BLOOMINGTON – Forget the holiday spirit. The Indiana Hoosiers had things to fix, resolve to harden, techniques to fine-tune.
There were no breaks for group hugs; no time for talk of love and peace and goodwill toward men. This was, to borrow an expression, big-boy practice, and if the physical nature never reached the football pads and helmet stage, well, that doesn't mean the last few days have been soft.
“It's been intense on both ends of the floor,” guard Victor Oladipo said. “It's that way from the coaches' standpoint and the players' standpoint.
“We've been holding each other accountable. We had been before, but now it's everything. Every little thing. Every nook and corner.
“We've done a great job these past couple of days. We can't wait to play. We're looking to bounce back at a high level.”
Welcome to the aftermath of first defeat. The Hoosiers (9-1) had been the nation's No. 1 team, in spirit if not in fact, since last spring. Last Saturday's Butler defeat took that from them.
The latest polls put them at No. 6, behind No. 1 Duke, No. 2 Michigan and more.
Now, after three days of rugged practice, IU is back in the business of playing a game. Tonight it's Mount St. Mary's, a 4-4 squad and huge underdog.
“It's bad that we lost,” Oladipo said, “but it's good we get to bounce back and play right away. So we can go out and show that we can bounce back from a loss.”
Assistant coach Kenny Johnson knows the cliché about learning more from defeat, but he's just as soon shove that in the trash bin.
“I'd rather learn from winning,” he said.
Some experts had projected IU wouldn't lose until an early February game at Ohio State, but that wasn't a team goal.
“Our players are resilient,” Johnson said. “When they walked in the door, they signed up for a marathon and not a sprint. We're continuing on with the same process that we try to maximize each individual day.
“That's our goal. It's never been about trying to have perfection in December. It's about making sure that we maximize ourselves as a team every day.
“The guys are obviously very disappointed. We were never satisfied with what we were doing. There's a lot more to be accomplished. You get back at it, get focused, starting attacking the things that need attacked. That's what they've been showing the last few days.”
Attacking included rigorous rebounding drills that everybody embraced.
“That's this team, the competitive nature they possess,” Johnson said. “Coach (Tom Crean) does a tremendous job. Everything we do has a purpose. Everything we do has a competition to it.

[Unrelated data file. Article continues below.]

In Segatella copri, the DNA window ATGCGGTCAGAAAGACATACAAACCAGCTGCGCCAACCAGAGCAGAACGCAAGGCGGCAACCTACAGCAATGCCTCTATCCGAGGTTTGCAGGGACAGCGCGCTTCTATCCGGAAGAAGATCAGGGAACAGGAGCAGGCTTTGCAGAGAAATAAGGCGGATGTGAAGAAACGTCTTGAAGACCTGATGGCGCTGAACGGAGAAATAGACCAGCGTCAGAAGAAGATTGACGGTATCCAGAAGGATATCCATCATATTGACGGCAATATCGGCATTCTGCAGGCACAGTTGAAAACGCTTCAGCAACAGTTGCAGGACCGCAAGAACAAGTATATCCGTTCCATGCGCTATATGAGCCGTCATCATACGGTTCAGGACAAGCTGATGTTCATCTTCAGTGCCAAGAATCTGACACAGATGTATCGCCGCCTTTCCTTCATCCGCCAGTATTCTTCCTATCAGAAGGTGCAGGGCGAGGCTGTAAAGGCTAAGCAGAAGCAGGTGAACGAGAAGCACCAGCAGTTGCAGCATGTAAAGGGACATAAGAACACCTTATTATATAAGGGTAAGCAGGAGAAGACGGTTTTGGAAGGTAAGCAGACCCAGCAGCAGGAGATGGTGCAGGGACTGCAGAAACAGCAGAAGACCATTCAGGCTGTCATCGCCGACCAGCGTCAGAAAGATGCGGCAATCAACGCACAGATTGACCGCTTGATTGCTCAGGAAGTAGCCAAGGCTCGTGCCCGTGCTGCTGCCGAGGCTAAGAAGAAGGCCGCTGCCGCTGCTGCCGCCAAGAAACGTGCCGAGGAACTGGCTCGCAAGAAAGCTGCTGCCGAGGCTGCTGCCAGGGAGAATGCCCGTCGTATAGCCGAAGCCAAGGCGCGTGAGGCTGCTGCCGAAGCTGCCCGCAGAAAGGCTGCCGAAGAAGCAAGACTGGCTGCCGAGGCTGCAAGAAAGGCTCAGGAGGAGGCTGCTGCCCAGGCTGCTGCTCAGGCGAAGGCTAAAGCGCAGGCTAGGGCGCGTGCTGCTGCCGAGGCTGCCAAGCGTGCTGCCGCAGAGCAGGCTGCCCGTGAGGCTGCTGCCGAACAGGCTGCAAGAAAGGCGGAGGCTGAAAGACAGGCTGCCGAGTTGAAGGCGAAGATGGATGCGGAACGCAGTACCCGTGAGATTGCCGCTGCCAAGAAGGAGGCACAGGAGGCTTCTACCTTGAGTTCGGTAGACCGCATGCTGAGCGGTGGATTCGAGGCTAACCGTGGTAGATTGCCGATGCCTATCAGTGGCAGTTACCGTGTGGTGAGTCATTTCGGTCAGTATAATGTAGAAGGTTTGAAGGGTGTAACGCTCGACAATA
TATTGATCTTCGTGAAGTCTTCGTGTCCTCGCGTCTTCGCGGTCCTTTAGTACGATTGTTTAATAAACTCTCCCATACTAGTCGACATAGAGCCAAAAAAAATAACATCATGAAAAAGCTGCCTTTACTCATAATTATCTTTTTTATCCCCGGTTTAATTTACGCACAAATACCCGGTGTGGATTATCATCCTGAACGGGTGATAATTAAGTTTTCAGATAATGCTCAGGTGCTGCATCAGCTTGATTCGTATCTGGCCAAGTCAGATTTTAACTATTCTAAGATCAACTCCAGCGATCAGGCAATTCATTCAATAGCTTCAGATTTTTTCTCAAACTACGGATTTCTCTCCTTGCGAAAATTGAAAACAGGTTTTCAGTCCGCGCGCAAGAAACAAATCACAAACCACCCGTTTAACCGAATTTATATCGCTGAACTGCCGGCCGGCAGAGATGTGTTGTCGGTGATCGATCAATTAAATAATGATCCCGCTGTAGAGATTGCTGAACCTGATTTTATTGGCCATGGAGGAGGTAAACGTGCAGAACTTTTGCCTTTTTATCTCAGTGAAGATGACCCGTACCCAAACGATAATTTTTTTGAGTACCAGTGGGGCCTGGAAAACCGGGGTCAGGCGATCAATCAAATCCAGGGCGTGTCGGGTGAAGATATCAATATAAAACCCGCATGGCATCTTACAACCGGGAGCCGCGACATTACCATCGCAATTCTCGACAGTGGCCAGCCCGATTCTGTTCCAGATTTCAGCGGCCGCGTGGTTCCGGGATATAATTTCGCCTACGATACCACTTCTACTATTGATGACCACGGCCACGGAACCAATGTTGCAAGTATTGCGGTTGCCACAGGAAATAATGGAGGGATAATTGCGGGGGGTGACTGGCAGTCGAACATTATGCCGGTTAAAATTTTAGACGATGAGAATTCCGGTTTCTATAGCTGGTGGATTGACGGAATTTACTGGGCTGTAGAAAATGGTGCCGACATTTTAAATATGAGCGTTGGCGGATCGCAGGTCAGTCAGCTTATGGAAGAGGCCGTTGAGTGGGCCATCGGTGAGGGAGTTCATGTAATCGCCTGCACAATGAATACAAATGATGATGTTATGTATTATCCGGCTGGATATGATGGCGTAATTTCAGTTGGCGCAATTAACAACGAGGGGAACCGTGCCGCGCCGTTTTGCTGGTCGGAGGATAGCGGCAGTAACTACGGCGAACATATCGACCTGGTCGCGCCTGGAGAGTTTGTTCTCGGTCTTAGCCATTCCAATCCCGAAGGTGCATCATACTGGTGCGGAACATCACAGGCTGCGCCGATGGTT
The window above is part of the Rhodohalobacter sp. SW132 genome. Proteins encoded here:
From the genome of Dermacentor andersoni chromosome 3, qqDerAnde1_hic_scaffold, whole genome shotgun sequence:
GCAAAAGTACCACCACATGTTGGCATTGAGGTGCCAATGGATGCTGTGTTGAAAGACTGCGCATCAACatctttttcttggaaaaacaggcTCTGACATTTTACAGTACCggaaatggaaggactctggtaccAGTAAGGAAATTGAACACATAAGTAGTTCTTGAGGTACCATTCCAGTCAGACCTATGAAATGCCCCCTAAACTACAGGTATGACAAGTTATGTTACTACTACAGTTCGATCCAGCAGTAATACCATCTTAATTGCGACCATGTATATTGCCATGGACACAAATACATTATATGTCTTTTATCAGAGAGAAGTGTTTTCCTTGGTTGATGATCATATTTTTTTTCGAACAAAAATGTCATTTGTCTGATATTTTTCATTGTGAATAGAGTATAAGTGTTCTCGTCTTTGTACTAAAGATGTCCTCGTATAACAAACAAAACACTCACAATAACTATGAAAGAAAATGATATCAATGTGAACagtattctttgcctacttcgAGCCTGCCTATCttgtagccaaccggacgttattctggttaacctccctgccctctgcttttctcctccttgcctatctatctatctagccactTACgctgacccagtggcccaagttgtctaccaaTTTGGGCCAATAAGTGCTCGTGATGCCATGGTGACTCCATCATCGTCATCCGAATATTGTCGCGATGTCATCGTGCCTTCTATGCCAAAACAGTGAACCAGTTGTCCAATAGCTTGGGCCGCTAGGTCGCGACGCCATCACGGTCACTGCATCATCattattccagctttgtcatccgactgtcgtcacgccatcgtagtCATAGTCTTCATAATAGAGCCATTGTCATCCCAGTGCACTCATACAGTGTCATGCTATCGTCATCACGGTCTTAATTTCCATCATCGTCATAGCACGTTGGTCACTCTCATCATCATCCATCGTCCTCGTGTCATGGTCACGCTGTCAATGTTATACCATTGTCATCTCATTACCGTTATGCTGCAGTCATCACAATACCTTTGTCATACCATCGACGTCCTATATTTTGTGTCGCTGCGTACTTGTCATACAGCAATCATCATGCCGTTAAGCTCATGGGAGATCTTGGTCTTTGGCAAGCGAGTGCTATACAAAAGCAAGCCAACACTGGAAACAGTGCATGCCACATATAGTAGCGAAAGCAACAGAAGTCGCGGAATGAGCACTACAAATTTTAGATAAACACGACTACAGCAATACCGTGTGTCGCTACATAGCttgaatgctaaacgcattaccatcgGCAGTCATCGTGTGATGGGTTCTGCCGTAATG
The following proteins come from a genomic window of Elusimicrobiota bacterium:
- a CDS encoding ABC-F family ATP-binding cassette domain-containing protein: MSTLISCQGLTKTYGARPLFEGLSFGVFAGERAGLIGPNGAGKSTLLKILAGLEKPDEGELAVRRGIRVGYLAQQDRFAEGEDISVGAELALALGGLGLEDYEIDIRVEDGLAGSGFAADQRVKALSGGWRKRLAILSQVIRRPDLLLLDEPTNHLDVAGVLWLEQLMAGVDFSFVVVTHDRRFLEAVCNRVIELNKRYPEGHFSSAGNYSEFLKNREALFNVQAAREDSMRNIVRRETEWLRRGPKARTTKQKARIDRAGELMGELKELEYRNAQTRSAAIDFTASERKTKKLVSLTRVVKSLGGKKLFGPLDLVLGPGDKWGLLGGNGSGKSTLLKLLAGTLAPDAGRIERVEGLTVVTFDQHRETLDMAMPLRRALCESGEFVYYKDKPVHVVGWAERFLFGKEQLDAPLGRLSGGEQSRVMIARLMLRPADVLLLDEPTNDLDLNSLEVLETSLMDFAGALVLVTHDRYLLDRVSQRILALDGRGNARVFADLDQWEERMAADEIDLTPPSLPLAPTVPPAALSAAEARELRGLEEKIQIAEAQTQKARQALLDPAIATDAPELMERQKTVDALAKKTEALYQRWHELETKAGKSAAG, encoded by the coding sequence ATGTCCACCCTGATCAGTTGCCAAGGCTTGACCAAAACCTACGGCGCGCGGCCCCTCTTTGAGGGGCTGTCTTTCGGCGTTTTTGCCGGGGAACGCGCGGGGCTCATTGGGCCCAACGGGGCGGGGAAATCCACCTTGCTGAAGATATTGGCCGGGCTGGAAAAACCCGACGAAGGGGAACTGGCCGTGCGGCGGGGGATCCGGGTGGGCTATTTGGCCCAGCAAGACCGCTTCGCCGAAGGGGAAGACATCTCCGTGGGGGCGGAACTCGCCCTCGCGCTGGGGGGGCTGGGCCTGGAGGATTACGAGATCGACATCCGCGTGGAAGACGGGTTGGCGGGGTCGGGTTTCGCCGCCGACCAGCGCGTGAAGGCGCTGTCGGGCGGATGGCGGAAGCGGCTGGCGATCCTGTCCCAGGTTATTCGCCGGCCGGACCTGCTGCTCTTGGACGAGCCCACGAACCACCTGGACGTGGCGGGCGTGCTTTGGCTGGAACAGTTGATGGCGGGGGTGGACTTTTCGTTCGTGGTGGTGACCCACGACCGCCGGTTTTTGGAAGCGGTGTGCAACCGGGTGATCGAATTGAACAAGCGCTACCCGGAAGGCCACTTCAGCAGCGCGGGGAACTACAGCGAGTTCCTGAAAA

“The players have that desire to compete. The rebound drills are in that same mold. They really go after it. We've got some technique things we're trying to improve until we got to a standard we're looking for.
“It's a mater of making sure we execute the game plan. It's always been about the next game, the next opponent, the next practice.”
Tonight it's about a Mount St. Mary's team that is developing a pressing style the Hoosiers last saw in the NCAA Tournament against VCU. Coach Jamion Christian was an assistant at VCU and brings its “Havoc” diamond press run by coach Shaka Smart.
“It's a lot of similarities,” Oladipo said. “They do the run-and-jump presses, and the trap presses. We just prepared for that. We kind of struggled a little bit with VCU in the (NCAA) tournament. I think we're more mature now. Since we've been through it, we know more of what to expect.”
The Mountaineers are led by guards Rashad Whack (11.5 points), Julian Norfleet (10.5) and Sam Prescott (10.2). The frontcourt is anchored by 6-9 Kristijan Krajina (5.4 points, 3.2 rebounds).
They average 61.2 points on 41.4 percent shooting. They allow 68.4 points on 56.9 percent shooting. They get out-rebounded by 8.6 boards a game. They force 17.9 turnovers.
Mount St. Mary's defeats include a 72-50 loss to Georgetown and an 80-48 loss to Pitt. This will be its seventh road game.
“I thought it would take a little bit longer for them to have that cohesiveness,” Johnson said. “Coach Christian has done a great job molding and shaping his guys. I expect a lot of great things for them in the future.”
In the present, the Hoosiers expect one thing – another victory.